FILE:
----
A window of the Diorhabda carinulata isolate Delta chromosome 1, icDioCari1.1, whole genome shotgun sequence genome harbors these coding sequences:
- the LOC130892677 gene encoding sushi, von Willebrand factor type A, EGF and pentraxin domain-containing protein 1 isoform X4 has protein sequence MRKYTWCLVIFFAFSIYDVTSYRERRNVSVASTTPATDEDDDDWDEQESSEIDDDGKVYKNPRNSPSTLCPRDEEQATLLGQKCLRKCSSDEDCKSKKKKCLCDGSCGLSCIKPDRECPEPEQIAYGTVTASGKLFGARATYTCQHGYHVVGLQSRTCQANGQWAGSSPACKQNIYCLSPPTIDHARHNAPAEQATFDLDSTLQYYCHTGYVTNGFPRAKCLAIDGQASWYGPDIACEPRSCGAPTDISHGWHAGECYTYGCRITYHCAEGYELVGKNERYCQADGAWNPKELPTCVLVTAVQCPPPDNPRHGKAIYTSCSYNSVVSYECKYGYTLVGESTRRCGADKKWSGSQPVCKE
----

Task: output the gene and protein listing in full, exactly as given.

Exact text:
A window of the Diorhabda carinulata isolate Delta chromosome 1, icDioCari1.1, whole genome shotgun sequence genome harbors these coding sequences:
- the LOC130892677 gene encoding sushi, von Willebrand factor type A, EGF and pentraxin domain-containing protein 1 isoform X4 has protein sequence MRKYTWCLVIFFAFSIYDVTSYRERRNVSVASTTPATDEDDDDWDEQESSEIDDDGKVYKNPRNSPSTLCPRDEEQATLLGQKCLRKCSSDEDCKSKKKKCLCDGSCGLSCIKPDRECPEPEQIAYGTVTASGKLFGARATYTCQHGYHVVGLQSRTCQANGQWAGSSPACKQNIYCLSPPTIDHARHNAPAEQATFDLDSTLQYYCHTGYVTNGFPRAKCLAIDGQASWYGPDIACEPRSCGAPTDISHGWHAGECYTYGCRITYHCAEGYELVGKNERYCQADGAWNPKELPTCVLVTAVQCPPPDNPRHGKAIYTSCSYNSVVSYECKYGYTLVGESTRRCGADKKWSGSQPVCKE